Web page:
Freedom from the Fear of Change
If you or your loved one is struggling with overcoming addiction, no one needs to tell you that it’s tough – you’re living it. An encouraging word of hope and change can often go a long way to help the healing process – even in the darkest times. With that in mind, Addiction Campuses often brings to light important and newsworthy topics as they relate to drug and alcohol addiction. Our focus in the month of January continues with part three of a four-part series with an esteemed author and colleague, Dr. Jason Brooks, who will explore the aspects of freedom from addiction.
Freedom from the Fear of Change
“I have a dream…”
– Martin Luther King, Jr.
These iconic and resounding words from the great American civil rights activist, Martin Luther King, Jr., were delivered on August 28, 1963. During the March in Washington, this speech was heard by over 250,000 civil rights supporters and was a milestone moment in the journey to end racism in the United States. Today, January 19, as we celebrate the birthday of Martin Luther King, Jr., we remember the incredible impact he had to bringing transformation, change, and freedom for many. But, we also remember that “change” is never easy and fear of change often holds us back from taking the next steps to freedom.
As I speak around the country on the topic of hope, healing, change, growth, and success, one question that I typically ask my audiences is…”Who likes change?”. We have been socialized to answer this question with a resounding “Yes, I love change. Change is great! Change is awesome! I live for change!”. To which I immediately, and to the shock of most, say “You’re a liar.”
We know that change happens…it’s part of life. But, the reality is, change is a challenge.
- Change is not easy. and because of that fact, if we are really, really honest with ourselves, the vast majority of us don’t really like change. Even the laws of physics support the natural state where objects at rest tend to stay at rest. For change to occur, it requires a force for movement.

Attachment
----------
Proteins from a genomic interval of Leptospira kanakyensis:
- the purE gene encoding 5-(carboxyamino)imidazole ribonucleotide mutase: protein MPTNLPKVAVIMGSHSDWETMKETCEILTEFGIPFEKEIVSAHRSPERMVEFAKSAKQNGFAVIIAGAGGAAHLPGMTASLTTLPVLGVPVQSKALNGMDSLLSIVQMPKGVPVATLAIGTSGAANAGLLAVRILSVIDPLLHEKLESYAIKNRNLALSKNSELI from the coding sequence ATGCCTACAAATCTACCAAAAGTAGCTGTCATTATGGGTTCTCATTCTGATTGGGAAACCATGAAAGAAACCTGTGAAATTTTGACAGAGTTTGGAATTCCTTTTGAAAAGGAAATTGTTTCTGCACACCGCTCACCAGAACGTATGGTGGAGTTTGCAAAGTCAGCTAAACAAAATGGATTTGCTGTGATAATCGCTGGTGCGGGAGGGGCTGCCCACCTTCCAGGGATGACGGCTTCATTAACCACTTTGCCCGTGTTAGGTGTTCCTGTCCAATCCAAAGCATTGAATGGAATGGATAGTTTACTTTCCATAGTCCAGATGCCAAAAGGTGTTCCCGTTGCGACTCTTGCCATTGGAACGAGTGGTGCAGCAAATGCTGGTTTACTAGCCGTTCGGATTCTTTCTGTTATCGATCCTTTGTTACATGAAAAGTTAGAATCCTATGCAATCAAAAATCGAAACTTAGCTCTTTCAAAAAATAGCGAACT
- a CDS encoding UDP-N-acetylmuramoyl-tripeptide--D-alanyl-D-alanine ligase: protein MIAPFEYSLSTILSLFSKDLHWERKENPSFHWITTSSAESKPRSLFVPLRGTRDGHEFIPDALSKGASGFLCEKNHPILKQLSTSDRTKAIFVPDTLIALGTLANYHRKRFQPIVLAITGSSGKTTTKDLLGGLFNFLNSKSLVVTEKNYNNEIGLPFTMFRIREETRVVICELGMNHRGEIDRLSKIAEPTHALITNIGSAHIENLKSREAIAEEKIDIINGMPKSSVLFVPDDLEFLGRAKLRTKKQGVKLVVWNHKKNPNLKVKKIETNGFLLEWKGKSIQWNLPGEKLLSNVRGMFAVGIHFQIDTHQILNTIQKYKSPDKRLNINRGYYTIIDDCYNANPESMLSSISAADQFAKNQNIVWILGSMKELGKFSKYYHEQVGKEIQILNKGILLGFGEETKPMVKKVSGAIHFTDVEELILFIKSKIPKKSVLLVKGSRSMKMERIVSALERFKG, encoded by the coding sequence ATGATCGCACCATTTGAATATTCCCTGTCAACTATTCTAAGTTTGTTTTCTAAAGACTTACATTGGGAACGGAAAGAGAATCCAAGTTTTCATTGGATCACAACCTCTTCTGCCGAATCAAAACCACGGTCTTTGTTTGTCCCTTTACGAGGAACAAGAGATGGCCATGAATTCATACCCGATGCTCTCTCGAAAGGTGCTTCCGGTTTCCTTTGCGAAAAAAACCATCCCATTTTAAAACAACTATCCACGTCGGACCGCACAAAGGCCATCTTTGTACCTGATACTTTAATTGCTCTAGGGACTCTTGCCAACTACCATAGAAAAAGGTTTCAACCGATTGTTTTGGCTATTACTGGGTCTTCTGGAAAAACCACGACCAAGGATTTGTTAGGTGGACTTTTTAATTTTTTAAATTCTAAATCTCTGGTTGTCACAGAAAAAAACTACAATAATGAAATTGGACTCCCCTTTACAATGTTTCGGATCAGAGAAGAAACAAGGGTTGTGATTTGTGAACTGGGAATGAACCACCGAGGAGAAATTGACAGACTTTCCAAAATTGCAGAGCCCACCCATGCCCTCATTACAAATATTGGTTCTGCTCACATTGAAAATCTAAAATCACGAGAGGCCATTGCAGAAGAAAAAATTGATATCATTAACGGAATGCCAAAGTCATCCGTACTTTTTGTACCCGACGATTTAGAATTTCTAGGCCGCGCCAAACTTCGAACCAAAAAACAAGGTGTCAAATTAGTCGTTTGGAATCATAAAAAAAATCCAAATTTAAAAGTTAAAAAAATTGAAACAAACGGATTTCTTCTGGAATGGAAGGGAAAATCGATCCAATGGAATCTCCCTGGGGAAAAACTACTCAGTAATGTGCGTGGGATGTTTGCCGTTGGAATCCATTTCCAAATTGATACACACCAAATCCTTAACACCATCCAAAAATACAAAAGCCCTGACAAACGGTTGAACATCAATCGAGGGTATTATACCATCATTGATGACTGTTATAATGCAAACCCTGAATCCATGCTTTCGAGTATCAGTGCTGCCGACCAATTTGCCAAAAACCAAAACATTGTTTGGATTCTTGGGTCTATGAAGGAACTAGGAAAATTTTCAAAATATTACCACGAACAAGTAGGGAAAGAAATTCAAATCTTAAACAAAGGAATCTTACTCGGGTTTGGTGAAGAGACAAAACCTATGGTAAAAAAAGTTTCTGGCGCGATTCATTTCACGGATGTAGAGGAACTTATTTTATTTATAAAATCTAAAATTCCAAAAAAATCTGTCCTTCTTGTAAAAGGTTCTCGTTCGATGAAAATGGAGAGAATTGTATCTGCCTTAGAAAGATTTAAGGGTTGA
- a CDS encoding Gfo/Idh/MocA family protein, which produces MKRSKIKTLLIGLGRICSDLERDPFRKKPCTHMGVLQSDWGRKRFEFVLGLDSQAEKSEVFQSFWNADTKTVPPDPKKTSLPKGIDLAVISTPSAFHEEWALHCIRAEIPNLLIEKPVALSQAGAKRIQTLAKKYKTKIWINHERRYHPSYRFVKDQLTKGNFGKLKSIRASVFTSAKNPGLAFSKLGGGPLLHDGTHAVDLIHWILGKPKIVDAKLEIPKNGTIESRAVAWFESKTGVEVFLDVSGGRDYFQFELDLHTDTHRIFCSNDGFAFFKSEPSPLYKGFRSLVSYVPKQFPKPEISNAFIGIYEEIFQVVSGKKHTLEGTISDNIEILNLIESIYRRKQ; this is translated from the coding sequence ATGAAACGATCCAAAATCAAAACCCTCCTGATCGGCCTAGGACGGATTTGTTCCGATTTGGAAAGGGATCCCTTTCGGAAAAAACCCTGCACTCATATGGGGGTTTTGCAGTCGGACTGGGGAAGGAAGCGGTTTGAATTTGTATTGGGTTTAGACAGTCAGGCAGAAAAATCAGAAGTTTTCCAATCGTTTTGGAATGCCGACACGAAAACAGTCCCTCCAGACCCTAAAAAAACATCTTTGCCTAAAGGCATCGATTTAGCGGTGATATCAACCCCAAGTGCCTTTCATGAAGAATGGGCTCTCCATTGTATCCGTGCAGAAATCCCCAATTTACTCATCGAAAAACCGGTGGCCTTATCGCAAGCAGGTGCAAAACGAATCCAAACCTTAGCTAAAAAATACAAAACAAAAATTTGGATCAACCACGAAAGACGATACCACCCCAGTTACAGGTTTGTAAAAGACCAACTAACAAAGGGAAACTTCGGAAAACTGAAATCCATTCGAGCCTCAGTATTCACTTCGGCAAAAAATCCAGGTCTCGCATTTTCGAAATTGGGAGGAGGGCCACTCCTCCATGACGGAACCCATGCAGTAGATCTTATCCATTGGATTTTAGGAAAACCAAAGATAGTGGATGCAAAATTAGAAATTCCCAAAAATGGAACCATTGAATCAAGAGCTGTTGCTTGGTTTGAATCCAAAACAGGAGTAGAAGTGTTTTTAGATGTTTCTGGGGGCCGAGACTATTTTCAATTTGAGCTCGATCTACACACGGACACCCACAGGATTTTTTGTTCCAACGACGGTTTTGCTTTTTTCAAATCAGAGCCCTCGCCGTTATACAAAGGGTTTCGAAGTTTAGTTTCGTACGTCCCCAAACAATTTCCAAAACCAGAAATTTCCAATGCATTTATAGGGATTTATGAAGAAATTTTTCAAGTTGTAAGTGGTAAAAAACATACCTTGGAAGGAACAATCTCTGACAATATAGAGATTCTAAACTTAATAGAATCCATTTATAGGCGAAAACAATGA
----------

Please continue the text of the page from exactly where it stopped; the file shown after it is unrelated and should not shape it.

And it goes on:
- Change is messy. It often puts us in the position where we fall down and then have to get back up and try again.
- Change costs us something. You will have to give up something to change. Maybe it’s a job, a relationship, money, time, twinkies, security…and the list goes on and on. Whatever it is, to change will require you to give up something that brings you comfort for something else.
- Change is uncertain. You don’t know what change will bring. We can do everything possible to anticipate, plan, and prepare. But, in the end, when you commit to change, there’s no guarantee that the results you expect will be the results you receive.
In my work as a consulting psychologist, I often connect with individuals who feel stuck in areas of life. Some feel stuck in unfulfilled jobs. Others feel stuck in a cycle of financial strife. Still others may feel stuck in unhealthy eating or exercise habits that are leading to physical health challenges. In particular, though, my heart absolutely breaks for those folks, and there are many, who stay stuck in physically or emotionally abusive relationships and those who remain in the prison of alcohol and drug addiction. As I listen to their stories, and their perceived feelings of helplessness to change, I just want to shake them and say…”Are you listening to yourself? Are you truly believing there’s no way to change? Do you really think it’s better to stay where you are…in your abuse or addiction…rather than push forward with a new direction for a better life and create something special for yourself?” The reality is most people would rather stay stuck in pain than commit the physical, emotional, or spiritual energy needed to change and finally break free.